News of a court ruling in California:
The state Supreme Court, in a decision with potentially far-reaching implications, ruled that businesses have to give registered domestic partners the same benefits extended to legally married spouses.
Oh, no. Is this another case of ‘activist judges’ legislating from the bench and creating new rights that don’t exist? No. It’s judges making a ruling based on California’s new domestic partnership law:
Because the domestic partnership law did not take effect until this year, Shiner said, the court found “that the distinctions the club made up until that time were legal and valid.”
Club? Yeah, country club. The case was brought by a woman who wants her domestic partner to be able to join her to play golf on her country club membership. It somehow would have been more satisfying if the case involved a joint bank account, or hospital visitation rights, or something more mundane than a country club membership. Nonetheless, it’s a step in the right direction for same-sex families.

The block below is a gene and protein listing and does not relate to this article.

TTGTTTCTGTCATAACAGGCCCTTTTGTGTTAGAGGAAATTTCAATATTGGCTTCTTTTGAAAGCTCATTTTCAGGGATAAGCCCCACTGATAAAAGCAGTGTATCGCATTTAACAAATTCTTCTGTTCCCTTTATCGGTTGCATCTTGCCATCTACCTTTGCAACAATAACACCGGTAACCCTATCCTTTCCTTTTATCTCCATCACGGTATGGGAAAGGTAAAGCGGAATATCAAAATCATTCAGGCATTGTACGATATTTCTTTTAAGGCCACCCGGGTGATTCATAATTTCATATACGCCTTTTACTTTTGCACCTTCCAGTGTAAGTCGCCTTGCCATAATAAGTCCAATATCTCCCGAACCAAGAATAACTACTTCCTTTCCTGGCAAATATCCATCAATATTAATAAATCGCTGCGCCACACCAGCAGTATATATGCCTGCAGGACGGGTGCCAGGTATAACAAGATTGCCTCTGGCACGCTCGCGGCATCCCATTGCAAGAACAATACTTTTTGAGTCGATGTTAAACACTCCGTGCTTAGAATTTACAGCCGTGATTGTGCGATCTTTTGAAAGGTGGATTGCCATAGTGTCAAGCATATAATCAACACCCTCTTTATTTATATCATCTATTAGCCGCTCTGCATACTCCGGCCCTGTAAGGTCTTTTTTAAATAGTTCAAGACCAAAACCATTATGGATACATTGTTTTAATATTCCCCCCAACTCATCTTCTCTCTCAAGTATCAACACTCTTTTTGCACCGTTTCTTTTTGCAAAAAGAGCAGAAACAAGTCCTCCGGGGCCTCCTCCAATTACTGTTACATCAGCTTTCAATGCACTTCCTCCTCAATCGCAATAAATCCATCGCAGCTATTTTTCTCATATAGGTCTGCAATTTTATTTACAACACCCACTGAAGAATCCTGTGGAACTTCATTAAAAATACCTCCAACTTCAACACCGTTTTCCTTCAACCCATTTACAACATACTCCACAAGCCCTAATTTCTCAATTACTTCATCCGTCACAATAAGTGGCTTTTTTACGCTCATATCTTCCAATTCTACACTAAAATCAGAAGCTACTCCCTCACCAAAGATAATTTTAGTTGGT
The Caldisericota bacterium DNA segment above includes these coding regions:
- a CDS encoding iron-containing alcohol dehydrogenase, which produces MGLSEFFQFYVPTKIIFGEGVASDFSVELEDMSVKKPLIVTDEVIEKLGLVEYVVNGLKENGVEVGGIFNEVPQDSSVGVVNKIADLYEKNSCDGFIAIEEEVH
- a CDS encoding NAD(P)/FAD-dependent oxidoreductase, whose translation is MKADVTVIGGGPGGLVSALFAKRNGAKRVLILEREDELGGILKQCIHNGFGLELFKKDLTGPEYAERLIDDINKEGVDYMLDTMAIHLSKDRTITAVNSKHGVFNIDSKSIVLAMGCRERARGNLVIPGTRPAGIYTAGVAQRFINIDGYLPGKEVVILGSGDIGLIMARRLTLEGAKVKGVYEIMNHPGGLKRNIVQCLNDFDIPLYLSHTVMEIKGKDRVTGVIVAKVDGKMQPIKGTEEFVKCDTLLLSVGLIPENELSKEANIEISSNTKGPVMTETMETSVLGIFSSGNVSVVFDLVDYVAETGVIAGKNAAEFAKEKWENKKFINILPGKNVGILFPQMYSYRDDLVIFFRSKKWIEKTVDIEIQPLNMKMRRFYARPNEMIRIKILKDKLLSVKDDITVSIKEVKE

Associate Justice Carlos Moreno, who wrote the decision, included this comparison of marriage and domestic partnership:
“In both cases, the consequences of the decision is the creation of a new family unit with all its implications in terms of personal commitment as well as legal rights and obligations,” Moreno wrote.
The San Diego Union-Tribune: Domestic partners supported by ruling
We haven’t talked about this issue much here. Is there a logical argument against gay marriage that goes deeper than the semantics of the traditional definition of the word? Many say that ‘the sanctity of marriage’ needs to be preserved. Should a government based on a constitution that provides for the separation of church and state be involved in preserving the sanctity of anything?